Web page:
An Overview of the 11 April 2024 Seminar

By Robbin Laird

A discussion of how multi-domain operations could enable Australia to more effectively execute an effective Australian maritime strategy pre-supposes that Australia has a maritime strategy and a fairly clear sense of what its maritime interests are which need to be protected.

The government’s Defence Strategic Review last year and the recently released defence strategy certainly highlights a range of maritime capabilities which the government has focused upon to determine how best to enhance Australian defence.

But what are the tools in place and the new tools which need to be acquired to enhance Australian maritime security and defence?

Or in other words, there are prior questions to the question of acquiring new ships.

What are the threats? How to organize for them? Who should be responsible for dealing with them? And how to deal with them most effectively with what means?

The government has highlighted a central focus on a strategy of deterrence by denial. But if the Chinese seriously disrupt Australia’s ability to move goods by sea, who is denying whom?

At the seminar, two presentations directly dealt with the questions of maritime strategy and security.

The presentation Jennifer Parker of the National Security College of the Australian National University addressed the question of whether Australia actually has a maritime strategy and if they did what was it?

The second was by the Commissioner of the Australian Border Force, Michael Outram, and dealt with the very significant question of the daunting challenges to maritime security in a period of disruption of the “rules-based” order.

Parker provided a broad stroke analysis of maritime strategy, rather than reducing the discussion to what platforms and capability which Australia has to operate in the maritime domain. In her presentation she defined maritime strategy for Australia as “the plan to protect Australia’s maritime strategic interests using all aspects of national power.”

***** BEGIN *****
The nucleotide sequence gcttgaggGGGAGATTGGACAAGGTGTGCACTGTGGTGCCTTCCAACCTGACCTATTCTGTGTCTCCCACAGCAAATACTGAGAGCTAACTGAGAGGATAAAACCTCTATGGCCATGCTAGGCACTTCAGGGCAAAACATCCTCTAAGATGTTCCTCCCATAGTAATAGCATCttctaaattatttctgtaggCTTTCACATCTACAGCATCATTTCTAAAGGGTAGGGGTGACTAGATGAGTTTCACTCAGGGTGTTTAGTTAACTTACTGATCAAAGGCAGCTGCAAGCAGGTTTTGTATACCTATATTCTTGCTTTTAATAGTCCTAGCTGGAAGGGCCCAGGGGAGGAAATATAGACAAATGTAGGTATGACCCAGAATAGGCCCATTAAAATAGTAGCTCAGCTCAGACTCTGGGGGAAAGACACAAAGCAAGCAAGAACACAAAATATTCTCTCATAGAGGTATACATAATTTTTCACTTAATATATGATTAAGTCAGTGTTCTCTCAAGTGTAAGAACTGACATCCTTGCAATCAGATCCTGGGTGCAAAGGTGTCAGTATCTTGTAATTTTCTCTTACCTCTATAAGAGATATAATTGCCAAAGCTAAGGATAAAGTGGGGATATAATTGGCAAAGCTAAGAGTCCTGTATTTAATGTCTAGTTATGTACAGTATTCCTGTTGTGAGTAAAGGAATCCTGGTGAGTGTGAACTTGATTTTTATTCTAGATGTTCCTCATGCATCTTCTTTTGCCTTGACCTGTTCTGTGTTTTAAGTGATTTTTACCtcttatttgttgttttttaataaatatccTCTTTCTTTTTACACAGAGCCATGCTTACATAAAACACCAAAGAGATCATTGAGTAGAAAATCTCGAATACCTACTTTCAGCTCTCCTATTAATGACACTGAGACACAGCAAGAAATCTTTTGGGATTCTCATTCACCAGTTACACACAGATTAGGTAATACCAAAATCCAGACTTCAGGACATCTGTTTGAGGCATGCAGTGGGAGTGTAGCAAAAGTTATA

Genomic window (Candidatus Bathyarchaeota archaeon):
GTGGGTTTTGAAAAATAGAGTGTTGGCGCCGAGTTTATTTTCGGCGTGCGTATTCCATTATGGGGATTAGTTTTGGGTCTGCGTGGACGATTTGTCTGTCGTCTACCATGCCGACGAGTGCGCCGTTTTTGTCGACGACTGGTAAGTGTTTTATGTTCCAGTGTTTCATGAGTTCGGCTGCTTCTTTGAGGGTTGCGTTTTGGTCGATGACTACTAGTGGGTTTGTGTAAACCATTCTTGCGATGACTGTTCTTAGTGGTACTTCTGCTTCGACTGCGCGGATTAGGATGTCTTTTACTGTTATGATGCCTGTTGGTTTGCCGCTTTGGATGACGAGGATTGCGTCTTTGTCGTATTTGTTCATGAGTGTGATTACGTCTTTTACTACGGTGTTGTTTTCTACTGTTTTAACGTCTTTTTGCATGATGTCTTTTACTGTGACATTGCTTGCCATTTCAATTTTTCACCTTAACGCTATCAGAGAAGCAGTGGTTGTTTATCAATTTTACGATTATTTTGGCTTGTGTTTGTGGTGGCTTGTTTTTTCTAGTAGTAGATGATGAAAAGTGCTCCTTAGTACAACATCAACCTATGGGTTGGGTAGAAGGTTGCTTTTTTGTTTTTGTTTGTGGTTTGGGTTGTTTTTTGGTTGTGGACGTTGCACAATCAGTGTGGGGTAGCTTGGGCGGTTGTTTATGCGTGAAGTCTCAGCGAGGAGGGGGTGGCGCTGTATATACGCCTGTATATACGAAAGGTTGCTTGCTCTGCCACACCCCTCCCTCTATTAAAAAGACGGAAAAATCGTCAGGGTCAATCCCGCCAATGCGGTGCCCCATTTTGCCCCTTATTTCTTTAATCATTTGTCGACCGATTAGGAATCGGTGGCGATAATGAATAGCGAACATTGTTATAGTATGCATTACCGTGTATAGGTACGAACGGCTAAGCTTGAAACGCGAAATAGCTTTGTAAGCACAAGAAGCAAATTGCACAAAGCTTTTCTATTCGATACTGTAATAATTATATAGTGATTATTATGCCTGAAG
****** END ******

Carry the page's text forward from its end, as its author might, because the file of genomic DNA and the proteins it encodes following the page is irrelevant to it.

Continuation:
Her perspective meant that she would conclude that a maritime strategy defined as deterrence by denial would be too narrow to capture the full spectrum of demands from the maritime domain that required an appropriate security and defense regime to determine and defend Australian maritime interests.

She mentioned several cases of conflicts in the maritime domain which have been evident in the recent past which illustrate the broad nature of the challenges to be dealt with.

One was the targeting of shipping to send a political message which is evident in what is going on in the Middle East. Given Australia’s dependence on maritime trade, this is a problem which Australia clearly needs to be prepared for.

The second has been evident in both the confrontation in the Black Sea and the challenges being addressed by the Nordics and the Baltic states involving the Russians and the Baltic Sea. This is a question of port security and undersea cable protection. Here one is talking about active measures for security and defense, not simply posturing for deterrence.

The third has been the importance of “information war” in the maritime domain evident in the Chinese anything but gray zone confrontation with the Philippines. The Philippines are pulling the strings on their alliance relationships to generate defence options, but they have used transparency to fight back in the information war with the Chinese.

It is also the case that they are adding new defence capabilities which will allow them to counter directly Chinese aggression which again is not building a posture for deterrence by denial – it is about directly confronting the adversary, which has been a major failure, in my view, of characterizing the Chinese as operating the gray zoos.

In a book review I wrote about a book dealing with China and the gray zone, I underscored the limitations of using this concept from the standpoint of shaping credible action policy:

This is how I highlighted the challenge:

“Western analysts have coined phrases like hybrid war and gray zones as a way to describe peer conflict below the level of general armed conflict. But such language creates a cottage industry of think tank analysts, rather than accurately portraying the international security environment.